During the second quarter, through June 25, the yield on the 2-year Treasury bond rose another 26 basis points on top of the 38 basis points it rose in the first quarter. At its current yield of 2.53%, the 2-year is trading at its highest yield since August 2008. The yield on the 5-year Treasury bond rose 19 basis points to 2.75%, which rivals its highest yield since 2010. Along the long end of the curve, the yield in the 10-year Treasury rose 14 basis points to 2.88%. The yield on the 10-year briefly broke through the psychological ceiling at 3% but was quickly driven back down as concerns that a global trade war would emerge drove a flight to safety. At the longest end of the curve, the 30-year rose only 5 basis points to 3.02%. As short-term rates have continued to rise faster than long-term rates, the spread between the 2-year Treasury and the 10-year Treasury has since compressed to 35 basis points, representing the flattest the yield curve has registered since fall 2007.
In the corporate bond market, the Morningstar Corporate Bond Index (our proxy for the investment-grade bond market) declined 1.25% this quarter as the combination of higher interest rates and wider credit spreads pushed bond prices down. Year to date, our corporate bond index has lost 3.46%. In contrast, in the high-yield market, the Bank of America Merrill Lynch High Yield Master Index rose 0.48% in the second quarter as credit spreads tightened and the higher yield carry of the index more than offset the impact of higher interest rates. Year to date, the high-yield market has risen 1.43%. Among European fixed-income markets, the Morningstar Euro Corporate Bond Index rose 0.11% as the benefit from the decline in underlying interest rates on benchmark German bonds offset the amount that corporate credit spreads widened. Year to date, the European Corporate Bond Index has registered a loss of 0.19%.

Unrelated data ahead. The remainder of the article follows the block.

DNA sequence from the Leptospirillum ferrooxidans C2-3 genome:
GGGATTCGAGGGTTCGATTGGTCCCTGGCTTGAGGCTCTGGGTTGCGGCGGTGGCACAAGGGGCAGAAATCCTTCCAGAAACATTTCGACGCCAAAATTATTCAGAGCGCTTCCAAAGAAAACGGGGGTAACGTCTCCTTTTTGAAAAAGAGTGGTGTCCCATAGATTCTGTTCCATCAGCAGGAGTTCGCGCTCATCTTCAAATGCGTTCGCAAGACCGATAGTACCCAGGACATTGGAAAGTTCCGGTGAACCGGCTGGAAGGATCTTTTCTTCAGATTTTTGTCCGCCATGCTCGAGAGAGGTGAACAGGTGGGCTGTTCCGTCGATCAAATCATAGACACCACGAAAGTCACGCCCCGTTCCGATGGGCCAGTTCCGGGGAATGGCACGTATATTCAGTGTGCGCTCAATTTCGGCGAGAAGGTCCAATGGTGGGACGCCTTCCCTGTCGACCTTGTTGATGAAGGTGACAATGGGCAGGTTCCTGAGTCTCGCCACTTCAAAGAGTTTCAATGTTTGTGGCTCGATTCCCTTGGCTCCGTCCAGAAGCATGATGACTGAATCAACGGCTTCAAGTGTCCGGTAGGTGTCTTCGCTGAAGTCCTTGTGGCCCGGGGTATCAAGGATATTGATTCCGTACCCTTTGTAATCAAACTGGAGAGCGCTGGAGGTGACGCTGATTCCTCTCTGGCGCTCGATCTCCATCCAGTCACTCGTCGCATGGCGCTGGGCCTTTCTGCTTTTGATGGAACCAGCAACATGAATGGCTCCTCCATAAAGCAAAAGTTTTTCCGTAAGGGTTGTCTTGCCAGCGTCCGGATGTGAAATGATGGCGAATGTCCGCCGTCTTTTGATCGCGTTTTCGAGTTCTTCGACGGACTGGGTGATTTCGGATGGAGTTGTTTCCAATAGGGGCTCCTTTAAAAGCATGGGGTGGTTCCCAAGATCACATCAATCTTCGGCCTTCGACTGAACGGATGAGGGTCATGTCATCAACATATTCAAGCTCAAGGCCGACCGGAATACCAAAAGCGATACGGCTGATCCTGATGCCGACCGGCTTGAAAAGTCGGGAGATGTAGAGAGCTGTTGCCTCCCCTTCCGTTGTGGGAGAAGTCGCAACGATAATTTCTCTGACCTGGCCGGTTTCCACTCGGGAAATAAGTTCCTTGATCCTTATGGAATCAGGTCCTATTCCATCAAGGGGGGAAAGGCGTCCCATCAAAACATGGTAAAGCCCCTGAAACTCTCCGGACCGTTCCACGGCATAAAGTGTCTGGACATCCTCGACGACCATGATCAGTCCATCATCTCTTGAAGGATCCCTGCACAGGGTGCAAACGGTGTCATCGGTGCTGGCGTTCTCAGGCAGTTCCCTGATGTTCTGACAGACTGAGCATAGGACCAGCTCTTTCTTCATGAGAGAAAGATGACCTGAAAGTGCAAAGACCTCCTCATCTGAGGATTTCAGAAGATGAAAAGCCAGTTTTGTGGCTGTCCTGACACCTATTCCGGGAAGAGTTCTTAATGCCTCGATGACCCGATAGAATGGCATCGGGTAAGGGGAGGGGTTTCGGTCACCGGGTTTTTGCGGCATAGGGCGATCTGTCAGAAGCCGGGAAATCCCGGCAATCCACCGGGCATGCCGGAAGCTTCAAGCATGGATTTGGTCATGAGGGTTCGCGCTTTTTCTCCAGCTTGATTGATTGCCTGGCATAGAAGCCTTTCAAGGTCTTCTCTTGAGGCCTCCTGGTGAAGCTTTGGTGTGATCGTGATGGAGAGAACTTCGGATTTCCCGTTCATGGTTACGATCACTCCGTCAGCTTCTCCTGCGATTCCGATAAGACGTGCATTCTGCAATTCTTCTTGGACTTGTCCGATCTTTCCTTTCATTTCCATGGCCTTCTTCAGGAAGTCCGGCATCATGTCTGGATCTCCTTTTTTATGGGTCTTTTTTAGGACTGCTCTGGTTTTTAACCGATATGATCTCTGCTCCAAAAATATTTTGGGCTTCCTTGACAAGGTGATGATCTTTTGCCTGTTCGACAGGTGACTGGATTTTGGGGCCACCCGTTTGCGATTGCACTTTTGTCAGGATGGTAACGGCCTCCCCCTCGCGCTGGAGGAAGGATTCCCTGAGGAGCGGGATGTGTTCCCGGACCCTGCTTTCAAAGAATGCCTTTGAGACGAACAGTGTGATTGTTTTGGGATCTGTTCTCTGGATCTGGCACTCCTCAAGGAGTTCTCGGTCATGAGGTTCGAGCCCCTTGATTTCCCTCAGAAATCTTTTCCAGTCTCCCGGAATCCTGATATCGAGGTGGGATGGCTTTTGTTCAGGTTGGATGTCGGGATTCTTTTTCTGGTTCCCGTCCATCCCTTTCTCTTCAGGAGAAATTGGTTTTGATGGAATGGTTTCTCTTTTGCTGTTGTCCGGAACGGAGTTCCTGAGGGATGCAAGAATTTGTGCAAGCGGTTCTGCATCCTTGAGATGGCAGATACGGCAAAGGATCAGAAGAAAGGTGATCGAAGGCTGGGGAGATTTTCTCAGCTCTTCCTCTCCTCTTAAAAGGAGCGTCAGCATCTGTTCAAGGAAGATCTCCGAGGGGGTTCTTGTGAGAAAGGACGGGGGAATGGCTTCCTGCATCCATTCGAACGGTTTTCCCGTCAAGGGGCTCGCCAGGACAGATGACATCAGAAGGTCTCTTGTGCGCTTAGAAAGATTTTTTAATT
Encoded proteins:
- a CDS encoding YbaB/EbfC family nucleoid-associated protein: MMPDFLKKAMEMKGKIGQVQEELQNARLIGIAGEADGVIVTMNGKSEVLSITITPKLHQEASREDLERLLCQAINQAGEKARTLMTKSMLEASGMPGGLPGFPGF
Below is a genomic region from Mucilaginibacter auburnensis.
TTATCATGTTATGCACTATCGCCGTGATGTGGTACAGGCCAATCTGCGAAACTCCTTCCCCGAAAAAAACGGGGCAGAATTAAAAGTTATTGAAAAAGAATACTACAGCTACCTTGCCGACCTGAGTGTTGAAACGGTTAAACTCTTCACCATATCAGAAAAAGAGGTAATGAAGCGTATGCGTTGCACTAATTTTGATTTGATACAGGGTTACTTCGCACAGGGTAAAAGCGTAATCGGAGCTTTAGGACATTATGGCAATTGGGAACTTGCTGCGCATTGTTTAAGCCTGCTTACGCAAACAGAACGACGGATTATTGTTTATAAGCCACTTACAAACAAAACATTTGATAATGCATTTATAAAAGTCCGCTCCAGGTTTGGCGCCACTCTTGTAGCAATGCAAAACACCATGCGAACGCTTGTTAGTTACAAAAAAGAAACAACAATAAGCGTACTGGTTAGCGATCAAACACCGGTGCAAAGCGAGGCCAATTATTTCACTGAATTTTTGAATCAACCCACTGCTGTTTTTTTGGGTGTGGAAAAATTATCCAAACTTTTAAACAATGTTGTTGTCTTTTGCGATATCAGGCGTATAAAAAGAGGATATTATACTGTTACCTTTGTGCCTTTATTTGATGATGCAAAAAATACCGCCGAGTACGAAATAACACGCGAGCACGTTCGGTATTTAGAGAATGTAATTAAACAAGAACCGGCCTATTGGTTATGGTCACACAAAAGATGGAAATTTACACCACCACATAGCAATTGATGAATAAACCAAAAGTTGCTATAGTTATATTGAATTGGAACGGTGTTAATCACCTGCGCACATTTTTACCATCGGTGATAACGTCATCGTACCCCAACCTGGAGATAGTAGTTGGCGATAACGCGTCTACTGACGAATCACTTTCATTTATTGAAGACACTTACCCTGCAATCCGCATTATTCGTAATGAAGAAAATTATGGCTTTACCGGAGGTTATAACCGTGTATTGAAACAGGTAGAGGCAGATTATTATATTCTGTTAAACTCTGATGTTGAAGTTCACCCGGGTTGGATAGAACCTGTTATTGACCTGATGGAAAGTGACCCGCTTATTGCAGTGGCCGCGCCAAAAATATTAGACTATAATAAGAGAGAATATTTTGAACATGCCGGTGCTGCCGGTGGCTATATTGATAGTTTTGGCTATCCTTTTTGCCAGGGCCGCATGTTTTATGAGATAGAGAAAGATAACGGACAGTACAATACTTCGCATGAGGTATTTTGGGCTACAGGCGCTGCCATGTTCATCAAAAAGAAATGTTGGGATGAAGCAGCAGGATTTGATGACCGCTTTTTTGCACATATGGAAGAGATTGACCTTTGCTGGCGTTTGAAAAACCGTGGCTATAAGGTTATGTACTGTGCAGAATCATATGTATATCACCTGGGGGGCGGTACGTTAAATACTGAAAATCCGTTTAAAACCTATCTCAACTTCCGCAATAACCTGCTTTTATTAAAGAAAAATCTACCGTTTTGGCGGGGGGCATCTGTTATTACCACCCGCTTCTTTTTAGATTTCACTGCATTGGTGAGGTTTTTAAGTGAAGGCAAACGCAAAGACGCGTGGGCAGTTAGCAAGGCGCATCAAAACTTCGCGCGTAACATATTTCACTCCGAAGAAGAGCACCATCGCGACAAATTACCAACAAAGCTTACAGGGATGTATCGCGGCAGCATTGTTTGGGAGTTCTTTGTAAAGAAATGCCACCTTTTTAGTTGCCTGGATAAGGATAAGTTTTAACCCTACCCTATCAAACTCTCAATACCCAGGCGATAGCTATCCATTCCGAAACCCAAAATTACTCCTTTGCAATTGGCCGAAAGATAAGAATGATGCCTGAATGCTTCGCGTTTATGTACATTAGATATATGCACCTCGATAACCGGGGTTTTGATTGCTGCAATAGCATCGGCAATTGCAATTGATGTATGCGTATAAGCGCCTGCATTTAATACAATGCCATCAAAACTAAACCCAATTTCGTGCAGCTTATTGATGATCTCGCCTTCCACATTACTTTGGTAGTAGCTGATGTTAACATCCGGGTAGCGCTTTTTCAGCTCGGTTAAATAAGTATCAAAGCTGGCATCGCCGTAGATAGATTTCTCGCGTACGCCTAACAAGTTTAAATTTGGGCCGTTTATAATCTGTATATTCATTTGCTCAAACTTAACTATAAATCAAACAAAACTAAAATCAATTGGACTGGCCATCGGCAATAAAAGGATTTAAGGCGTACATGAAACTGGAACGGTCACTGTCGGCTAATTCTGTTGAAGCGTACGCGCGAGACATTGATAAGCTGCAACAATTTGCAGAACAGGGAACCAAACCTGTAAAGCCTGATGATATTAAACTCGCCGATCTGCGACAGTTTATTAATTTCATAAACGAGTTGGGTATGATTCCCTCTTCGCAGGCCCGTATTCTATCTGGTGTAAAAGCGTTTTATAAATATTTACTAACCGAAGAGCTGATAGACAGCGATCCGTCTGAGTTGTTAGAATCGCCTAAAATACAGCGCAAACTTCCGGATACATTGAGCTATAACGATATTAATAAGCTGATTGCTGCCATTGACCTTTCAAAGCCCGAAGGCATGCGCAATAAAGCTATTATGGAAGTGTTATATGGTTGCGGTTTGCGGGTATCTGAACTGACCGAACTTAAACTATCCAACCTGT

Once again, the emerging-markets fixed-income indexes were among the worst-performing fixed-income asset classes following significant losses in the first quarter. Quarter to date, the Morningstar Emerging Market Composite Index fell 2.60%, as the underlying Morningstar Emerging Market Sovereign Index declined 4.03% and the Morningstar Emerging Market Corporate Index fell 1.79%. Morningstar's Emerging Market High Yield Index dropped by 4.68%. Year to date, the composite index has fallen 4.23%, the sovereign index has dropped 5.96%, the corporate index has declined 3.24%, and the high-yield index has plunged by 5.88%.